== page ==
Adam Aron posted a shocking tweet talking about the “Share count” of AMC stock.

Adam said “AMC has done a share count 6 times in the past year. We know of 516.8 million AMC shares. Some of you believe the count is much higher. As I’ve said before, we’ve seen no reliable info on so-called synthetic or fake shares.” Tweet seen below.

The apes were completely confused about this for multiple reasons. For one reason being how random it seemed for CEO Adam to make a tweet like this. It’s no secret that the AMC shareholders have been adamant in asking Adam Aron about this topic, but for him to just tweet something so certain like this seemed to catch the apes off guard.

The reason this caught the apes so off guard is because of the sophisticated theories the apes have built out which show that there are more than one billion shares out there.

Many of the AMC holders think that CEO Adam might be tweeting something like this for legal reasons. This could be the case since being an owner of a publicly traded company can come along with many risks when it comes to legal trouble. Could it be that CEO Adam is covering his tracks for something along these lines?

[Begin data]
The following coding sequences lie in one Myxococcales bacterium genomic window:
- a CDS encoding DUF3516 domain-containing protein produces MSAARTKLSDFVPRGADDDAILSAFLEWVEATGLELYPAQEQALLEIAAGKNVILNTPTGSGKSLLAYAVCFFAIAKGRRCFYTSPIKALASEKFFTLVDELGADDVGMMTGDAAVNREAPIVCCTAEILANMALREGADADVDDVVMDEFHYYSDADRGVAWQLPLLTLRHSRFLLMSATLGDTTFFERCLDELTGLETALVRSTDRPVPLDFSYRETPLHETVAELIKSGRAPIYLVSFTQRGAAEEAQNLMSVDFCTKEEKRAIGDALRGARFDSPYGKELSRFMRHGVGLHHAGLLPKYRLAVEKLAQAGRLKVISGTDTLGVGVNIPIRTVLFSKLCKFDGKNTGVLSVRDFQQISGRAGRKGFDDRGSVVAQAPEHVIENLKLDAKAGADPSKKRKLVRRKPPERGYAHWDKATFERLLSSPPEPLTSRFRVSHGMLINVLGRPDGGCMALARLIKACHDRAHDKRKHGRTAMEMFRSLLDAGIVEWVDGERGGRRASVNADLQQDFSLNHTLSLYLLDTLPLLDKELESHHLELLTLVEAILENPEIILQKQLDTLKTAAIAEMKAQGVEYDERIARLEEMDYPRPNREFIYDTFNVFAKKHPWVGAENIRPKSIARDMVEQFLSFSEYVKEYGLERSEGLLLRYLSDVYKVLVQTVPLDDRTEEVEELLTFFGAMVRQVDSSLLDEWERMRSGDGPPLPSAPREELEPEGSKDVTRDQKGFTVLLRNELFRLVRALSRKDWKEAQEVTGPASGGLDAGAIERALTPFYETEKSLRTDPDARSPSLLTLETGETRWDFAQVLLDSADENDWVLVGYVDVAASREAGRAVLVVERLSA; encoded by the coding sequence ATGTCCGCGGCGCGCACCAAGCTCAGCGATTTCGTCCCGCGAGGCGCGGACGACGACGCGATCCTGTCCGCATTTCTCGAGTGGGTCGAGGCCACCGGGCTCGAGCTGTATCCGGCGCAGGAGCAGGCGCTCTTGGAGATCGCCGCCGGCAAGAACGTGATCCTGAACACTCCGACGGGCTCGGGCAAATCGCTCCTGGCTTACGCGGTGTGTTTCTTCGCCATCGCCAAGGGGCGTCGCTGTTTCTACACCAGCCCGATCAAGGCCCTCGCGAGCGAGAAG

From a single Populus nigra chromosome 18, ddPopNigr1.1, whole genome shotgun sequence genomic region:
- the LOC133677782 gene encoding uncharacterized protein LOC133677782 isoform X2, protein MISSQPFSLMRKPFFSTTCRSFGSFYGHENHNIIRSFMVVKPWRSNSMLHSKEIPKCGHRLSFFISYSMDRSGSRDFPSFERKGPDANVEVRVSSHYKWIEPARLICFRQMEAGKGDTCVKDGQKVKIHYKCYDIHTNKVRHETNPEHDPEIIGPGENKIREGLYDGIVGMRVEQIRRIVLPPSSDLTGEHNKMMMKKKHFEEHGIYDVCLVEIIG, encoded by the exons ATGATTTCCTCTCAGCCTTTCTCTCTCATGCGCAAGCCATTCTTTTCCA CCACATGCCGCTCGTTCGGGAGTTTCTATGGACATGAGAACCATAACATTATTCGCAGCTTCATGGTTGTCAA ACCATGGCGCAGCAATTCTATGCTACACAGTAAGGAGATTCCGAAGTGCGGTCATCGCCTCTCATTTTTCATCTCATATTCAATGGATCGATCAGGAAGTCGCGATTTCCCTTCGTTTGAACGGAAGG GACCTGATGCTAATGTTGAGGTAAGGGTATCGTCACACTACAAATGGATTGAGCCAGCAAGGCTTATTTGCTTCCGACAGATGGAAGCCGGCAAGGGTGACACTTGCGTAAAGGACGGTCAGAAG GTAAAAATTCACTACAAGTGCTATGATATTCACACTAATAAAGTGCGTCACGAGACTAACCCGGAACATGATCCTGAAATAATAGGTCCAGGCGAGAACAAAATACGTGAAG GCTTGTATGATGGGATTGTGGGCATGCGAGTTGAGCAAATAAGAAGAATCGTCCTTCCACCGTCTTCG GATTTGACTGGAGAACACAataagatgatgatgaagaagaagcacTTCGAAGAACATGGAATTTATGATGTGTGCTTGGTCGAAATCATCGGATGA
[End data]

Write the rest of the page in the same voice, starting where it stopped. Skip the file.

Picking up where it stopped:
In recent times there has been more shorting of AMC which has been driving the stock down in price. Specifically Bank of America has been in the spotlight, with many retail investors closing their bank accounts with Bank of America after finding out that Bank of America was heavily shorting the AMC stock. Currently Bank of America is 1,007,500 shares short. However, institutions more heavily shorting the stock include Susquehanna, who is 11,004,100 shares short, Citadel who is at 4,889,900 shares short, Goldman Sachs with 2,785,000 shares short. 

While institutional investors might have an upper hand with the buying power up front, AMC retail investors are in this for the long haul. They’re willing to buy and hold positions for however long it takes. Ultimately institutions are having to pay while the short positions are open and the longer, they have them opened, the more they’ll have to pay — and if the highly anticipated short squeeze happens these institutions may be in more financial distress than what they ever bargained for with these short positions. 

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